Chinese Hackers Targeted State and Commerce Departments, U.S. Officials Say | #hacking | #cybersecurity | #infosec | #comptia | #pentest | #hacker

Chinese hackers tried to penetrate specific State and Commerce Department email accounts in the weeks before Secretary of State Antony J. Blinken traveled to Beijing in June, U.S. officials said on Wednesday.

The investigation of the efforts by the Chinese hackers, who likely are affiliated with China’s military or spy services, is ongoing, American officials said. But U.S. officials have downplayed the idea that the hackers stole sensitive information, insisting that no classified email or cloud systems were penetrated. The State Department’s cybersecurity team first discovered the intrusion.

Multiple officials said the attack was aimed at individual email accounts, rather than a large-scale exfiltration of data, which Chinese hackers are suspected of having done before. Biden administration officials declined to identify which officials had been targeted by the hackers.

Microsoft, which disclosed the hack on Tuesday, said it had begun in May, according to the company’s investigation. The State Department discovered the intrusion on June 16 and informed Microsoft that day, just ahead of Mr. Blinken’s trip to Beijing, a U.S. official said. He departed from Washington that evening.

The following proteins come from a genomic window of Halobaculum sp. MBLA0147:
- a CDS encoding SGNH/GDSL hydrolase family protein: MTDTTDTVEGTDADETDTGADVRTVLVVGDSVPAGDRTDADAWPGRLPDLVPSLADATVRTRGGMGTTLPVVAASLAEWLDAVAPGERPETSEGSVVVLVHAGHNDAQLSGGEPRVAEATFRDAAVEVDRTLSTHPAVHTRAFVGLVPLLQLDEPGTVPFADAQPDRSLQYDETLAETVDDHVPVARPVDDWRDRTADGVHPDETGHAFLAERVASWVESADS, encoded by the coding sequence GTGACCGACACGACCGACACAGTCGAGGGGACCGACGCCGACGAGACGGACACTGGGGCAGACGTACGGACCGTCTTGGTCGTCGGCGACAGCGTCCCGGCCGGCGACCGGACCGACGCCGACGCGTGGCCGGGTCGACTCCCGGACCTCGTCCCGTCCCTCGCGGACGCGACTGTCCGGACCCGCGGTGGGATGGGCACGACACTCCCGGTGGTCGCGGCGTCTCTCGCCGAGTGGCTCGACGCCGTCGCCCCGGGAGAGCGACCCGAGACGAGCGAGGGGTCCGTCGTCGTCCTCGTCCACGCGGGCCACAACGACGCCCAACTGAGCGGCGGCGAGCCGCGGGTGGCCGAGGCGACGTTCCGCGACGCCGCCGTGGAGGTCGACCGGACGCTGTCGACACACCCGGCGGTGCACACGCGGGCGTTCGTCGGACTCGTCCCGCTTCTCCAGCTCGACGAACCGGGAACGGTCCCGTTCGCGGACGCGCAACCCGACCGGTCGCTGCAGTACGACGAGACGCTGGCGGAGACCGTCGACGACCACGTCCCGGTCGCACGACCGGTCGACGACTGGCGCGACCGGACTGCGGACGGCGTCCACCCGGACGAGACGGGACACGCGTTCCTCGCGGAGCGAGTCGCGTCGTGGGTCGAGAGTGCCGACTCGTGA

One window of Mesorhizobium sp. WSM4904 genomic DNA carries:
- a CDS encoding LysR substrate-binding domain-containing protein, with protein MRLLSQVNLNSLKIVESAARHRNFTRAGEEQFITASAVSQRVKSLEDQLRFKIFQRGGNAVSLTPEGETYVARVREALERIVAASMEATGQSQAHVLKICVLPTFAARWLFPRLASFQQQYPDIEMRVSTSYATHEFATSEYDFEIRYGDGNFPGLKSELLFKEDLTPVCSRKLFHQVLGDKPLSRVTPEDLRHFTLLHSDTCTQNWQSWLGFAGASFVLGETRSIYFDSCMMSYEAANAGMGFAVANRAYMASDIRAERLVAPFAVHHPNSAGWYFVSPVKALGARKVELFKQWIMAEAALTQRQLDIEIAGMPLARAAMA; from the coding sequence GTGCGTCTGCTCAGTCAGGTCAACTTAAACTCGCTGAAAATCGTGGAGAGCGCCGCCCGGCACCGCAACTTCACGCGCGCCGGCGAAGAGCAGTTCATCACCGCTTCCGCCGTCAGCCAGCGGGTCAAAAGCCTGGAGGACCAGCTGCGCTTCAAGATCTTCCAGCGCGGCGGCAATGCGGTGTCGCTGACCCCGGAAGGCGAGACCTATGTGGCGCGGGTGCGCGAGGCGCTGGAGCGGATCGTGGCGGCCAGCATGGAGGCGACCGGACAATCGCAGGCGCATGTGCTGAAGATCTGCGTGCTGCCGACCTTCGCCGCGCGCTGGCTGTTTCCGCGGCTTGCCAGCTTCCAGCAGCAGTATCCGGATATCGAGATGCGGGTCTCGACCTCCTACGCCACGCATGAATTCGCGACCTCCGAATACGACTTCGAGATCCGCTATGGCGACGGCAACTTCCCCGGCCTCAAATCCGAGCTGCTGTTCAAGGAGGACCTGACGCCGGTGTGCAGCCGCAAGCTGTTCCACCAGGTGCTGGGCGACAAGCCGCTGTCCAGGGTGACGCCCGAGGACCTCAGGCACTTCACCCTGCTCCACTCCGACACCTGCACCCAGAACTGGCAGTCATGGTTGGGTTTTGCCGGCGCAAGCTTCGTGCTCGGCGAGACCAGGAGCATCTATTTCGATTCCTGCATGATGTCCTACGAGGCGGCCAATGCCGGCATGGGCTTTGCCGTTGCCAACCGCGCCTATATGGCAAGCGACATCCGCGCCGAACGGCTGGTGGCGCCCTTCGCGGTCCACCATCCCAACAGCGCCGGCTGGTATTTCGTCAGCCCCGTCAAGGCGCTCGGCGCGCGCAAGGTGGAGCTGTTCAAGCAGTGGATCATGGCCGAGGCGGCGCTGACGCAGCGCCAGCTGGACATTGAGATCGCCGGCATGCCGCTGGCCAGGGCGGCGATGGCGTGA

The trip was critical for both Washington and Beijing: It was the first visit to China by a U.S. secretary of state in five years and was aimed at establishing high-level channels of communication and improving deteriorating relations. Since then, Treasury Secretary Janet L. Yellen has visited Beijing, and John Kerry, the special envoy for climate, plans to land there on Sunday for four days of talks.

President Biden and Xi Jinping, China’s leader, agreed in a meeting in Bali, Indonesia, last November to try to stabilize relations, but tensions between the two nations ramped up when the Pentagon discovered and shot down a Chinese spy balloon that was floating over the continental United States in early February. Mr. Blinken canceled a trip to China during that episode; a few weeks later, he publicly accused Beijing of considering sending military aid to Russia for use in Ukraine.